Taking photographs of accident and crime scenes is such a practical and common activity that it is a wonder why people are not taking advantage of capturing geometric data in their scenes by simply making changes in their methodology of taking photos (alas, a subject for another article).

However, in many cases, the photographic evidence that exists may be sufficient to obtain measurements from and just because no one had documented or measured a feature at a scene, doesn’t mean it is a dead end.

Photogrammetry can bring great value to lawyers and accident reconstructionists who need the advantage of “better information” in a court case or accident reconstruction report. Having accurate data that the opposing council may not have considered or simply ruled out as impossible to obtain can often be the difference in winning or losing a case or settlement.

By AI2-3D Forensic Animations
Forensic Animations, Mapping, Photogrammetry, Virtual Models, Medical Animations Expert Witness
ABOUT THE AUTHOR: Eugene Liscio, P. Eng.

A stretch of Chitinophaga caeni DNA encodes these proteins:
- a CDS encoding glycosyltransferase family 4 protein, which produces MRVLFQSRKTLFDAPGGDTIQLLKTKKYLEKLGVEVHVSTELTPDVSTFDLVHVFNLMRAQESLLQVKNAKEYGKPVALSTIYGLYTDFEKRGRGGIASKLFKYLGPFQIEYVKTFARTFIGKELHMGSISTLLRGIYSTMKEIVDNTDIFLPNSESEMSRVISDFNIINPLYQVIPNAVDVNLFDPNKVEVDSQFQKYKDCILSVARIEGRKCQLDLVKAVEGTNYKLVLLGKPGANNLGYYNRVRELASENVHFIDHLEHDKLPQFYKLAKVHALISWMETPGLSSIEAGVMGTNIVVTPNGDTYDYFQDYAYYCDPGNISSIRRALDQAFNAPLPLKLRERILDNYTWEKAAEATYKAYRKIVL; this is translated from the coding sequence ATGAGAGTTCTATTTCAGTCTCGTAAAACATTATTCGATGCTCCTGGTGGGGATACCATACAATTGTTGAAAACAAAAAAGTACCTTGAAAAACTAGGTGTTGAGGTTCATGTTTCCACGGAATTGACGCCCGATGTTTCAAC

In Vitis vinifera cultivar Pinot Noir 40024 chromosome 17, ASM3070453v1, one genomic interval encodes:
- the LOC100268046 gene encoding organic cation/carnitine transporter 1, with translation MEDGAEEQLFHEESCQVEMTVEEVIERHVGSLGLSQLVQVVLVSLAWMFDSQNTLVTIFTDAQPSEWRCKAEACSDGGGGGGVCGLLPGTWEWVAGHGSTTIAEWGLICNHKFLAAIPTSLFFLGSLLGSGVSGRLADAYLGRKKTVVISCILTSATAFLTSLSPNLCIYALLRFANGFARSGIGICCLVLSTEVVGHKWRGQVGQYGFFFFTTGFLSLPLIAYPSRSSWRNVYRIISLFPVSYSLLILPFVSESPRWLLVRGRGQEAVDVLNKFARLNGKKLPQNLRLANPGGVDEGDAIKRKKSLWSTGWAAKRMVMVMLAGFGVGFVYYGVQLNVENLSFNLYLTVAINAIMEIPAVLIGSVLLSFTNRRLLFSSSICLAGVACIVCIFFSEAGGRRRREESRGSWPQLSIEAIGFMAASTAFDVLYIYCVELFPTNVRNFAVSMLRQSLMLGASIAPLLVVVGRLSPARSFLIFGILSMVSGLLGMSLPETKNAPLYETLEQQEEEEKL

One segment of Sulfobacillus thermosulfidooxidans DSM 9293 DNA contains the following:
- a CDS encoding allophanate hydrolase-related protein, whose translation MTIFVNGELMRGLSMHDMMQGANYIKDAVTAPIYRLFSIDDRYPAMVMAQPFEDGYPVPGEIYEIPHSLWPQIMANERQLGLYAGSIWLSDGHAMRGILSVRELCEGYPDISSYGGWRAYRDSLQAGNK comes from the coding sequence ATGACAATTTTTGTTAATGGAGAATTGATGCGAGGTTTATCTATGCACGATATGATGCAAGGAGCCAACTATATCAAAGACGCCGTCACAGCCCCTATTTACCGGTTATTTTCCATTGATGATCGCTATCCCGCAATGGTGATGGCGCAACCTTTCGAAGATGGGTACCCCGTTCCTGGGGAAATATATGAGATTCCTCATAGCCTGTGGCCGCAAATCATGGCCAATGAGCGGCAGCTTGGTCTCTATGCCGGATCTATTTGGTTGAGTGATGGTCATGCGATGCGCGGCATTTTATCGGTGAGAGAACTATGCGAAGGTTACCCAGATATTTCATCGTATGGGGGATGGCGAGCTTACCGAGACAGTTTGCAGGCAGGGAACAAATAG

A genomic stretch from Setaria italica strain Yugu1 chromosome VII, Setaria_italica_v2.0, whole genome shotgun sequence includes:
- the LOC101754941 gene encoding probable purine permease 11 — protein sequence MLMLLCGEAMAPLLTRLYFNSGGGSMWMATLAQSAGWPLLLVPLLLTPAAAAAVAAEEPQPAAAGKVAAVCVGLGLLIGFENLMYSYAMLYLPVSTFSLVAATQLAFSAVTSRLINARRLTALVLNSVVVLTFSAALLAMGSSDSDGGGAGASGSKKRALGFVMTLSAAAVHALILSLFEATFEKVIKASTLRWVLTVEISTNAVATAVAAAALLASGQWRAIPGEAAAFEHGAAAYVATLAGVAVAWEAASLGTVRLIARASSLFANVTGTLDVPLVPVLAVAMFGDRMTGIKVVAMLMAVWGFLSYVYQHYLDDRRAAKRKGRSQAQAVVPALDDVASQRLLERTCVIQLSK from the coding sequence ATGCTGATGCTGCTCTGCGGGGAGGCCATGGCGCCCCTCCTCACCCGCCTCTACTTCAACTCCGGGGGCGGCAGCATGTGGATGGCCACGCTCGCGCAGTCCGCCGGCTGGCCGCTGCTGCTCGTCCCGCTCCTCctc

Eugene Liscio is the owner of AI2- 3D Animations which specializes in forensic animations for litigation support. AI2 actively promotes the use of Forensic Animations, 3D Virtual Models, photogrammetry and other visual strategies for the courtroom. Eugene is a registered engineer in the province of Ontario, Canada.

Copyright AI2-3D Forensic Animations

Disclaimer: While every effort has been made to ensure the accuracy of this publication, it is not intended to provide legal advice as individual situations will differ and should be discussed with an expert and/or lawyer.For specific technical or legal advice on the information provided and related topics, please contact the author.